WebWorkers, Cross-Domain JSONP, and CoffeeScript

Today’s buzzword gotcha is brought to you by WebWorkers, Cross-Domain JSONP, and CoffeeScript. TL;DR: Always use “self” for WebWorker “globals”. And a library.

My Twitter app’s locking the main thread a bit, so thought I could quickly push polling functionality into a WebWorker. Not so fast …

Firstly, WebWorkers don’t do JSONP the normal way. You can’t inject a script because there’s no DOM. This means you can’t even use standalone JSONP libraries, let alone jQuery (which doesn’t even run in a WebWorker, as it assumes DOM presence, and would be a waste of bandwidth anyway).

Fortunately, we can use importScripts(). Conveniently enough, importScripts() can be used anytime and accepts any old string. So the API would actually be useful in the main thread too, but I digress …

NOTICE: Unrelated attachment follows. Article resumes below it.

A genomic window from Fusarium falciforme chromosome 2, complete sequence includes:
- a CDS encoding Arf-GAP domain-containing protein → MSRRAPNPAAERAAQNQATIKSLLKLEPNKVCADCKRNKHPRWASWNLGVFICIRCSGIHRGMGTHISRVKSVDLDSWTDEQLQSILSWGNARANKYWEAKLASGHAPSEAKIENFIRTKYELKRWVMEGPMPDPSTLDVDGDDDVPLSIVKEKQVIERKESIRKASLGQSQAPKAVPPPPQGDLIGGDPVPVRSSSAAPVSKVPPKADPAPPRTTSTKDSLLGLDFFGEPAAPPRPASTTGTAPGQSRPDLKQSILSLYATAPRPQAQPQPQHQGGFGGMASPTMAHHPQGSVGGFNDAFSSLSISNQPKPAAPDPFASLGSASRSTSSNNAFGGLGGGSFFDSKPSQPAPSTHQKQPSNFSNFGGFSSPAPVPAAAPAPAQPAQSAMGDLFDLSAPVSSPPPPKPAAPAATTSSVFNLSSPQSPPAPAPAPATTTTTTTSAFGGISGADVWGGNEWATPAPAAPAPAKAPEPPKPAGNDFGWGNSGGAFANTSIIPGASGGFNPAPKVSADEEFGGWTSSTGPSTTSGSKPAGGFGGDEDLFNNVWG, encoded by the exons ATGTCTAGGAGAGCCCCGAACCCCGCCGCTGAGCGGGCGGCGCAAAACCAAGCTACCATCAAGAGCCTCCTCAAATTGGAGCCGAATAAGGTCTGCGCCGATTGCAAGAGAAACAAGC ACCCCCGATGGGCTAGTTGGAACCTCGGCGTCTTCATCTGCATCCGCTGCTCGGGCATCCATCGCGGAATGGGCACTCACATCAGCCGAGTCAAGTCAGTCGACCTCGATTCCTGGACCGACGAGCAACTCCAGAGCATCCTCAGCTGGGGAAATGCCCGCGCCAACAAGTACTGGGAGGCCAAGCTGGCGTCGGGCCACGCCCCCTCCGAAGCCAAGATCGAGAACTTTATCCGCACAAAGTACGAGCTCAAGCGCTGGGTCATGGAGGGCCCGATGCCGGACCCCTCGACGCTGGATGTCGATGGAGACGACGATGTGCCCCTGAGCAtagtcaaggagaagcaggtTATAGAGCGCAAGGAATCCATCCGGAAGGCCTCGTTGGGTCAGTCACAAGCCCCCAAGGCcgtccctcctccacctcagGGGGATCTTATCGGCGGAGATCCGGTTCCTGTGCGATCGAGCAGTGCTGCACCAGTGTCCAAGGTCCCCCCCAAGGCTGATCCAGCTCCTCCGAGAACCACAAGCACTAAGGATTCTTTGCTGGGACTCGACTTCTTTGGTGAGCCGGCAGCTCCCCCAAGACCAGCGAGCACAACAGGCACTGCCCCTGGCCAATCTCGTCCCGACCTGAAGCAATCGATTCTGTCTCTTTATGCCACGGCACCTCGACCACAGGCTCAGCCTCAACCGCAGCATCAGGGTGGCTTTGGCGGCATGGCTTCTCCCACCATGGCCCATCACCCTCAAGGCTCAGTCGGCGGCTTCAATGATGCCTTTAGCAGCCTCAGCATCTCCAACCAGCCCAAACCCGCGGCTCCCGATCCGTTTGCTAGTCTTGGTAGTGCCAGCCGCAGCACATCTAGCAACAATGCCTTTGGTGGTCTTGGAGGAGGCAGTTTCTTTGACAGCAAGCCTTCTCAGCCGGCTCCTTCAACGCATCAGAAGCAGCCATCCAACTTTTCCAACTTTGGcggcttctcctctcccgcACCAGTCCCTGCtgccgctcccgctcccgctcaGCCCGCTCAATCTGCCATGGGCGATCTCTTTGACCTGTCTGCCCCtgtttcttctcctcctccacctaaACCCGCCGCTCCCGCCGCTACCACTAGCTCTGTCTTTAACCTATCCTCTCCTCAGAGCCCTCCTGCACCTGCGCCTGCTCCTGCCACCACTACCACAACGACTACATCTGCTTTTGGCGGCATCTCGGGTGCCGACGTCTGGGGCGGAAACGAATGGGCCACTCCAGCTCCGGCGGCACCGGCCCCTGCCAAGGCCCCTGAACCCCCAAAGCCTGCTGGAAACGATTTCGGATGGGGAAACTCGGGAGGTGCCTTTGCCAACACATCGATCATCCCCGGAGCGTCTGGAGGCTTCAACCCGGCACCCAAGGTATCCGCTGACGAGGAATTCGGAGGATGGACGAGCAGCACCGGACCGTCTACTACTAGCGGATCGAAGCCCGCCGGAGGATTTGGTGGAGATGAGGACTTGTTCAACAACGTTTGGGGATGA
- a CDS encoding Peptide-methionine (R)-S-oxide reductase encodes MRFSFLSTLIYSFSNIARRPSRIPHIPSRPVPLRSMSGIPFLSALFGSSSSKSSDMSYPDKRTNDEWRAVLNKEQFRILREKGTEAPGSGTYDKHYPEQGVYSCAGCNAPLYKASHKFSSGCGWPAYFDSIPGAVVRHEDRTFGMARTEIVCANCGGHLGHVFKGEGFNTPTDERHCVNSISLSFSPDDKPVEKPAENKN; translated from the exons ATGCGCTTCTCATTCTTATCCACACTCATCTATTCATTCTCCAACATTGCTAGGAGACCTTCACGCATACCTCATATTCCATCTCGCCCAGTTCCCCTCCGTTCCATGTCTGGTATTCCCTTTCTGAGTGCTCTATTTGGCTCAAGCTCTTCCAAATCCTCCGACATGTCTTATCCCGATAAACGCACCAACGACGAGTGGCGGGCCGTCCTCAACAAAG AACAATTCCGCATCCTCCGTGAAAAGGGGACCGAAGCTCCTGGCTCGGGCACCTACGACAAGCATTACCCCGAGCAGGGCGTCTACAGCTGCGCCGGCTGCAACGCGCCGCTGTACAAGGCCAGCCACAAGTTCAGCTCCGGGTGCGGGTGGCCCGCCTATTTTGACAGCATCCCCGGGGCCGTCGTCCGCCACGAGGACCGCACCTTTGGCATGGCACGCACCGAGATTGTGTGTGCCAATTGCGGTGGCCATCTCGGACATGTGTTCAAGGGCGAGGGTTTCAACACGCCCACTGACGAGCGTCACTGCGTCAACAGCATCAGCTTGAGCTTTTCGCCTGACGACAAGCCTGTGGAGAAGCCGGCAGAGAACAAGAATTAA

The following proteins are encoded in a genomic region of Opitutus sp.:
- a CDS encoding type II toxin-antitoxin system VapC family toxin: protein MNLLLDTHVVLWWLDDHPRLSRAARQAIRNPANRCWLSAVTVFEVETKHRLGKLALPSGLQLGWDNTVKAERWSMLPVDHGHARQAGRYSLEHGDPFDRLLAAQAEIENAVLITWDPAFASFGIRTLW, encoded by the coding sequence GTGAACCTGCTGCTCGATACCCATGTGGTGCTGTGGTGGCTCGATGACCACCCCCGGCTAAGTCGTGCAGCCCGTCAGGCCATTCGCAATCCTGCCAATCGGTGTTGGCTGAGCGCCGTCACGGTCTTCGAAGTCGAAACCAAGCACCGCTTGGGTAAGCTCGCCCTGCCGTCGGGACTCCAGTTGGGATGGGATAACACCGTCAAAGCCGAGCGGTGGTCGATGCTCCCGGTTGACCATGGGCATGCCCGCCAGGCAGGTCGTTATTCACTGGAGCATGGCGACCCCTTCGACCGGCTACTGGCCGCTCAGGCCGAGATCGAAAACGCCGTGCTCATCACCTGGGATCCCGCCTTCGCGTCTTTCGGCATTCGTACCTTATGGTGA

So in Plain Old JavaScript, you would do:


  1. function go() { doSomething(); }
  2. importScripts("api.twitter.com?callback=go");

Works just fine. But this won’t work in the CoffeeScript equivalent, i.e.:

  1. go = -> doSomething()  ### NOT CALLED
  2. importScripts "api.twitter.com?callback=go"

In fact, Chrome gives a mysterious error “Uncaught undefined”, while Firefox cuts to the chase: “go is not defined”.

The reason is that the CoffeeScript compiler wraps the entire thing in a closure. This is tremendously useful default behaviour, as you don’t have to worry about adding new globals, but can cause problems in situations like this. If the script comes back from Twitter and calls “go()”, where does that actually end up? With the main thread, a CoffeeScript can explicitly bust properties out of the closure using the global namespace, i.e. “window.foo” (or “global.foo” in the case of a server-side Node script). In fact, there’s a solution to this with WebWorkers too. have their own global identity, “self”.

  1. self.go = -> doSomething()  ### FTFY
  2. importScripts "api.twitter.com?callback=go"


Be sure to use “self” for other WebWorker “globals” too, i.e.:

  1. self.onmessage = (ev) -> doSomething()

Here’s a tiny jsonp library to support this:

So you can say: